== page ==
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Wednesday, 5 October 1983
Page: 1344


Mr LLOYD(12.17-I will disappoint the previous speaker, the honourable member for McMillan (Mr Cunningham) , by basically restricting my remarks to the Dairying Industry Research and Promotion Levy Amendment Bill and in particular by restricting my remarks to cheese. This Government accepted the recommendation of the Australian Dairy Farmers Federation to increase the maximum levy per 100 litres of milk or $3 per 100 kilograms of butter fat to 24 cents per 100 litres or $5 per 100 kilograms of butter fat. The dairy industry has recommended that the operative rate be 19 cents which will increase revenue from the levy available to the industry to $9.2m this year from $6.5m last year. In other words, it is a very substantial increase. It is also for the dairy farmers of this country a substantially increased burden to bear. I refer in particular to dairy farmers in my electorate. With due deference to dairy farming representatives from Gippsland, McMillan, Dawson and Darling Downs, the electorate of Murray has the largest number of dairy farmers in Australia and it is the major dairy farming electorate in this country. It also produces the best quality dairy products.

After that advertisement I will get back to the point I was making; that is, that the dairy farmers-I am just using those in my electorate as an example-will suffer a drop in their incomes of about 20 per cent in real terms this year. That is a dramatic reduction in dairy farmers' income this year. I determined this figure of about 20 per cent after consultation with local dairy industry leaders. This figure is based on two points: Firstly, there will be a reduction in the final return to dairy farmers on a kilogram butter fat basis for manufacturing milk of between 30 cents and 40 cents per kilogram. Secondly, there will be an inflation rate for farm input costs for dairy farmers of about 10 per cent. So we have those two amounts of 10 per cent coming together. If we look at the increased Victorian Government charges which will particularly affect dairy farmers, such as electricity cost increases, irrigation water, rail freight and increased Federal and State government levies for petrol and diesel, we see that the 10 per cent calculation of increased costs for farm inputs will be conservative. I believe that it is correct for the Government to accept the recommendations of the appropriate dairy industry body to increase the maximum levy rate and the operative levy rate. But as the dairy industry has recommended these significant increases at a time when the industry is facing a substantial reduction in real returns, and as the Government has accepted that industry's recommendations, it is important for both the industry and the Government to ensure that the promotion that will follow from this increased levy money will maximise the return to the dairy farmers.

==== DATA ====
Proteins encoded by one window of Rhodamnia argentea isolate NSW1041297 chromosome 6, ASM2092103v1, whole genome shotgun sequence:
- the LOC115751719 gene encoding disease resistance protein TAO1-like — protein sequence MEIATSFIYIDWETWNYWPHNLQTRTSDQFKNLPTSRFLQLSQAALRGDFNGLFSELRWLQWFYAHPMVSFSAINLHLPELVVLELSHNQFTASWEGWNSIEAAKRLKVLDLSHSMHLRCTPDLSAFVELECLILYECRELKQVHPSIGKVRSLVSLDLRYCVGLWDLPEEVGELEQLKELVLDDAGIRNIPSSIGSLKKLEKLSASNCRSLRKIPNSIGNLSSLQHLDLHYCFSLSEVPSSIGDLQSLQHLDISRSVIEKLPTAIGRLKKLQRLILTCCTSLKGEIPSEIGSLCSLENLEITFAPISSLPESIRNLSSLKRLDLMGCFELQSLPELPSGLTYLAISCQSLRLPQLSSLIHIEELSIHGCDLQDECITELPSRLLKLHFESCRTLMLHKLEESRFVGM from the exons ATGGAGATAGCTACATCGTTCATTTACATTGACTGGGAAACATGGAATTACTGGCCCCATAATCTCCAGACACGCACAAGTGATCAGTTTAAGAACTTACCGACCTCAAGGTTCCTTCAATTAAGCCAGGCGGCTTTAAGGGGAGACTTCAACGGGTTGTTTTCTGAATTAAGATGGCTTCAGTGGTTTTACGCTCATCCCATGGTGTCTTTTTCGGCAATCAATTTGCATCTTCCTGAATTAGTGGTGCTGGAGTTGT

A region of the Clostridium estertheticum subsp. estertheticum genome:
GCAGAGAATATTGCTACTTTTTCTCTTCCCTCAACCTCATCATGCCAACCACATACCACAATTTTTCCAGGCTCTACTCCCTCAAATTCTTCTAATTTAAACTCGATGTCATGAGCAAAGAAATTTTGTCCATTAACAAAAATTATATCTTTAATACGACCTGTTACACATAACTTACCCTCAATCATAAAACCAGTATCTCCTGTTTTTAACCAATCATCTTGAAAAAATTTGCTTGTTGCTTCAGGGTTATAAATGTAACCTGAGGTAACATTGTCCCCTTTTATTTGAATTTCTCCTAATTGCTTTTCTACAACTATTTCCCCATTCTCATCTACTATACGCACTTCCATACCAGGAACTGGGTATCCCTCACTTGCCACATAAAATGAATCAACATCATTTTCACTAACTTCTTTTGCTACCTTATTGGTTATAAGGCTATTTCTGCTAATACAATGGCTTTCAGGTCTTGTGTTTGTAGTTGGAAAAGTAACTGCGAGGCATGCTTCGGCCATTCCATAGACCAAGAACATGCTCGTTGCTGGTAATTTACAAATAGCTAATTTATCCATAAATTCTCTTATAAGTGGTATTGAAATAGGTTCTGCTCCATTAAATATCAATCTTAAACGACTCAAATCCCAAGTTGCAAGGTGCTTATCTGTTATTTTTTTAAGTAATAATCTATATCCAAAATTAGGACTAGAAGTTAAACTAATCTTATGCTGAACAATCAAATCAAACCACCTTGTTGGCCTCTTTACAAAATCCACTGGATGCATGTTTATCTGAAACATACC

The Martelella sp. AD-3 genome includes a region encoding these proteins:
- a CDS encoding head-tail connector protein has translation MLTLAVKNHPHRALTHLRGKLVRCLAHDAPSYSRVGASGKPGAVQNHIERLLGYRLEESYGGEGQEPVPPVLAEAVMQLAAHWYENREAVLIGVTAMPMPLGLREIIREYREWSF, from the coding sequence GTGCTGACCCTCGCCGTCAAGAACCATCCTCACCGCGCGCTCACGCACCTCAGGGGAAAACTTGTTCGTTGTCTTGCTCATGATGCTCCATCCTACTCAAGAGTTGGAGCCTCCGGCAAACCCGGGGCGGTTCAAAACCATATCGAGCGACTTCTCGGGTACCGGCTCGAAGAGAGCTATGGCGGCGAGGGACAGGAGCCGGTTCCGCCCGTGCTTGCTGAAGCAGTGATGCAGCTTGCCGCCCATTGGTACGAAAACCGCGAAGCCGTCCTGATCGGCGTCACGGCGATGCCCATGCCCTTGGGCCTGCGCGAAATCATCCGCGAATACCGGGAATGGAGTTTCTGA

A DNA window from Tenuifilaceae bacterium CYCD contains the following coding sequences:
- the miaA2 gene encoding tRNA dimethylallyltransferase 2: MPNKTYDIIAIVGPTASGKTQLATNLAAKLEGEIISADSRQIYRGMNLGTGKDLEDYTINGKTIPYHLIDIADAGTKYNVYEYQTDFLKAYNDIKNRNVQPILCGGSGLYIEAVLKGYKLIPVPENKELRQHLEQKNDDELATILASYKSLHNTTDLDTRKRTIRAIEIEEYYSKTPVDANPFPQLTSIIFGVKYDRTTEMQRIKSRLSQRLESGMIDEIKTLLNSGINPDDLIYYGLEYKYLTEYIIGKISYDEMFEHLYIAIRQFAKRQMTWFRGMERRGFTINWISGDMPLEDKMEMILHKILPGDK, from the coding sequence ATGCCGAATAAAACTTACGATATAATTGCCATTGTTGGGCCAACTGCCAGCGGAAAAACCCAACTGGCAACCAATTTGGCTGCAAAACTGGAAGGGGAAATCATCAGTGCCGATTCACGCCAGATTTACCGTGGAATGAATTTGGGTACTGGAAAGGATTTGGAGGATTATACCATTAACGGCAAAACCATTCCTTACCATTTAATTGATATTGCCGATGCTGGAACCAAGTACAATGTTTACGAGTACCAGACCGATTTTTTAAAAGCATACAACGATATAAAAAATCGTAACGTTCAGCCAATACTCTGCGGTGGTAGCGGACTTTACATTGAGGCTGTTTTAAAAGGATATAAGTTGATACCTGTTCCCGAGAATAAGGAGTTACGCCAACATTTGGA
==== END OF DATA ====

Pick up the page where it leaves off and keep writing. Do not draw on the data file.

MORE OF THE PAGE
The Minister for Primary Industry (Mr Kerin) in his second reading speech indicated that the industry hoped that the greater promotion of dairy products on the domestic market would offset the greater levy costs. We certainly all hope that it will do so. The Minister also stated that cheese is a particularly suitable candidate for increased domestic sales if it is more extensively promoted. So cheese is the central feature of this promotion and levy Bill. It is the central point of responsibility for both the dairy industry and governments to ensure that this promotion campaign for increased domestic sales of cheese is successful. Increased sales of cheese on the Australian domestic market may follow but it does not automatically follow that those increased sales will be from Australian cheese. That is the important point that has to be made. For the additional levy money to be worthwhile any increased sales of cheese on the Australian market have to be basically due to, or brought about by , increased sales of Australian cheese.

The central problem for increased sales of Australian cheese on the domestic market has been the rapidly increasing percentage of imported cheese coming into this country.


Mr Cunningham —I mentioned something about that.


Mr LLOYD —The honourable member should just wait a minute. I will give him all the information and also a few extra facts which he may want to forget if he keeps interjecting. The major factor concerning the percentage of imported cheese hinges on two points: Unfair competition-meaning dumping-and food standards. For the information of the honourable member for McMillan I note that the Government has taken some action. I congratulated the Government-as I do now -for accepting the fact that dumping was taking place-in other words, unfair trading-and for taking action in that regard. The Government acted just as the previous Government acted earlier on this question of dumping and on possible disease dangers as a result of certain types of cheese being imported.